Definition of retina in English:

retina

noun

  • A layer at the back of the eyeball containing cells that are sensitive to light and that trigger nerve impulses that pass via the optic nerve to the brain, where a visual image is formed.

    • ‘And for vision it is also necessary that there should be visual purple behind the retina and an opaque cornea and iris.’
    • ‘The chip captures light that enters the eye, and generates an electrical signal that is transmitted to the overlaying neural cells of the retina.’
    • ‘The lens works much like a camera, focusing light onto the retina at the back of the eye.’
    • ‘However, many deep-sea species have extremely thick retinae with large numbers of visual pigments.’
    • ‘The luminous light shone into his retinas and he squinted slightly.’
    • ‘Light rays bounce off the person and onto the retina through the pupil, so if the pupils are large, more light will enter the eyes, and therefore providing a better image.’
    • ‘He tried to imagine a world with colours and brightness but all he could think of was the feeling he got when he stared directly at a light for too long and it burned a red and blue image on his retina when he closed his eyes.’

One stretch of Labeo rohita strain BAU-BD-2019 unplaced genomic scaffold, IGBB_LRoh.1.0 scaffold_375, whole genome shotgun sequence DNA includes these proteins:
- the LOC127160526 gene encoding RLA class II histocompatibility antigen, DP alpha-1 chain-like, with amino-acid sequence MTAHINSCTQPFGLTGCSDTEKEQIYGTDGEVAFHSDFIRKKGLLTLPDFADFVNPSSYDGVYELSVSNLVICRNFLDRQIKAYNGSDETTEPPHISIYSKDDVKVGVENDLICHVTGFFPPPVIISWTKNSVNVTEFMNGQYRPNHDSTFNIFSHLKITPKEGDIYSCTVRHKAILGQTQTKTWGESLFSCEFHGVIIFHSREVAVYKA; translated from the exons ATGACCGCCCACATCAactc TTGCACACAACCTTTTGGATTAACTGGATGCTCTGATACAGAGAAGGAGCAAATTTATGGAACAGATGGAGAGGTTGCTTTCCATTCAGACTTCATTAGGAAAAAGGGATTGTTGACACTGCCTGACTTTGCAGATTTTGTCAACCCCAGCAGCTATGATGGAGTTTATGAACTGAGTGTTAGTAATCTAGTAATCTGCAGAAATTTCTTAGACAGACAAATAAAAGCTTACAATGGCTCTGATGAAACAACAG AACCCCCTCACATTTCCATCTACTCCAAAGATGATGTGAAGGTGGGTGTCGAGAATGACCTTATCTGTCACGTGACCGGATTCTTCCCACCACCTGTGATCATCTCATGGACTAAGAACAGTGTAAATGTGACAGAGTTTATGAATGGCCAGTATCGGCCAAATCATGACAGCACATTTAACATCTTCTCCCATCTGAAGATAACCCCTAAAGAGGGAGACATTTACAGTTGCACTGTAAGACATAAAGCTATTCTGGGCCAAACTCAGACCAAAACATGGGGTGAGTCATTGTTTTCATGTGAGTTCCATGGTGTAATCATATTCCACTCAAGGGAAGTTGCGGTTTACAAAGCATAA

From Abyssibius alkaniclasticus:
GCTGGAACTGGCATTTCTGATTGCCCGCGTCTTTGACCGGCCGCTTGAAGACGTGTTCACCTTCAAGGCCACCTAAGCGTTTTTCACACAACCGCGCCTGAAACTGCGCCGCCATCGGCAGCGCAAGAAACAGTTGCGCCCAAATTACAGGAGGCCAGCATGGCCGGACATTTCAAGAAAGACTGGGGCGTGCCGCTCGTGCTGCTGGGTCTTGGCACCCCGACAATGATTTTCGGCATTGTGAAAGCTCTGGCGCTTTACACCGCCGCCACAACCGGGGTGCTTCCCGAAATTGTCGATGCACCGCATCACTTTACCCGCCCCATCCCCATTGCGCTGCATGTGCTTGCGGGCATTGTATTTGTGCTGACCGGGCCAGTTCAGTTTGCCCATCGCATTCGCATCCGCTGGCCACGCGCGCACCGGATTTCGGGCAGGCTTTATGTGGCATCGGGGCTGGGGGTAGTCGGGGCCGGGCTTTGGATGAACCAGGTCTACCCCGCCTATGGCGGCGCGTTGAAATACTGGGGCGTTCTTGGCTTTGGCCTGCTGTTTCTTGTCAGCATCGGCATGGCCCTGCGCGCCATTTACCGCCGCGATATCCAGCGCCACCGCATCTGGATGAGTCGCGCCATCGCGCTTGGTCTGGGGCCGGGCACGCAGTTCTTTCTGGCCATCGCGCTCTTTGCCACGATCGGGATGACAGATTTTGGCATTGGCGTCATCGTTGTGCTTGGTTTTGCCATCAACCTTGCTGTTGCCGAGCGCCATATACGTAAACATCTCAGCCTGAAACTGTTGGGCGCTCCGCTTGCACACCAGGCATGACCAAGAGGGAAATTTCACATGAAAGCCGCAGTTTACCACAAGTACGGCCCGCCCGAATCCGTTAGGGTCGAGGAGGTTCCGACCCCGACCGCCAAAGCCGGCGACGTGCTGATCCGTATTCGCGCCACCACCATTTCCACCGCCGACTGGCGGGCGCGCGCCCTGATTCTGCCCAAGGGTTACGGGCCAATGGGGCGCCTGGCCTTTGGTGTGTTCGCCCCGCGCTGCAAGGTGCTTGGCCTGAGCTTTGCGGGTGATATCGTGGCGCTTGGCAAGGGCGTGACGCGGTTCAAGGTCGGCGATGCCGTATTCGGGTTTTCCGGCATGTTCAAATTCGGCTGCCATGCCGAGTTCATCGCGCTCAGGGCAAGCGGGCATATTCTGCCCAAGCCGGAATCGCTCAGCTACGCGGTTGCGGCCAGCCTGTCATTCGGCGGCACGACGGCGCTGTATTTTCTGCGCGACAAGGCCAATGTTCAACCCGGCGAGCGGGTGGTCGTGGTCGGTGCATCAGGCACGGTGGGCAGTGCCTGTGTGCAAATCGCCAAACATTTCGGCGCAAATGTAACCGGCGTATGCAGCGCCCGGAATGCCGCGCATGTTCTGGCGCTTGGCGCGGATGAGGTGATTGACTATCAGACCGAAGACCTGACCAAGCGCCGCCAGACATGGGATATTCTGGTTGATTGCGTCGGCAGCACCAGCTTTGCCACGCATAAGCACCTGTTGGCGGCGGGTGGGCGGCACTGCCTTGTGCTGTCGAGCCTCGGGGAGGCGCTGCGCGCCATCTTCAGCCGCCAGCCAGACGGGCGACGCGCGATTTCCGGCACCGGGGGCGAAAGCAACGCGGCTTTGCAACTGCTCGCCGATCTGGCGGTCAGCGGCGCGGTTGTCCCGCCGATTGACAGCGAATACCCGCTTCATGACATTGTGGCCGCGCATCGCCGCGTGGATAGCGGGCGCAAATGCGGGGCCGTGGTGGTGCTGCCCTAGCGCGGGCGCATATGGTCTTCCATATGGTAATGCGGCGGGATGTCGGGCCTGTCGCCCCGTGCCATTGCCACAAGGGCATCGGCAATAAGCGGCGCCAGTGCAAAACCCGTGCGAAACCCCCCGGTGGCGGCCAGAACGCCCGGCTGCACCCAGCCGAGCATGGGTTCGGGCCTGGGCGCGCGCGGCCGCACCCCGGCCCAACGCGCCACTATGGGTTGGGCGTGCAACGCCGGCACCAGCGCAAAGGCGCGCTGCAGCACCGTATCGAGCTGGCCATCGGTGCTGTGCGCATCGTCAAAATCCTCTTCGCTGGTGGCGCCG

• ‘As with similar work in the United States, the prosthetic retina works by passing artificially stimulating the optic nerve, in line with signals from a tiny digital camera mounted on a pair of glasses.’
    • ‘Seeing an object requires the mediation of light to create an image in the retina.’
    • ‘As soon as the flash frames started strobing audience retinas, the soundtrack began adding layers of chaotic on-the-scene sound recordings.’
    • ‘However, in 1996, scientists at the University of Illinois in Chicago found that astaxanthin protected the retinas of rats exposed to damaging light.’
    • ‘Many people with total blindness experience life-long sleeping problems because their retinas are unable to detect light.’
    • ‘Greens and reds are bright enough to sting your retinas, but blues and yellows are soft and washed out.’
    • ‘Lutein is one of the hydroxy carotenoids that make up the macular pigment of human retinas.’
    • ‘The protein of the lens had changed, making it opaque and preventing light from reaching the retina.’
    • ‘More than 10 million Americans are thought to have macular degeneration and retinitis pigmentosa, diseases of the retina that often result in blindness.’
    • ‘I watched until my eyes hurt, and when I turned away, a black imprint was left on my retina by light too strong to bear.’
    • ‘In Steven Spielberg's film, Minority Report, every time Tom Cruise walked down a street, advertising billboards scanned his retinas and broadcast personalised ads.’
    • ‘His dissection of the eye yielded the distinction between cornea, retina, iris, and chorioid coat.’
    • ‘The flatter cornea then focuses images farther back inside the eyeball, projecting them on the retina instead of in front of it, as is the case in nearsightedness.’

Origin

Late Middle English: from medieval Latin, from Latin rete net.

Pronunciation:

retina

/ˈretnə/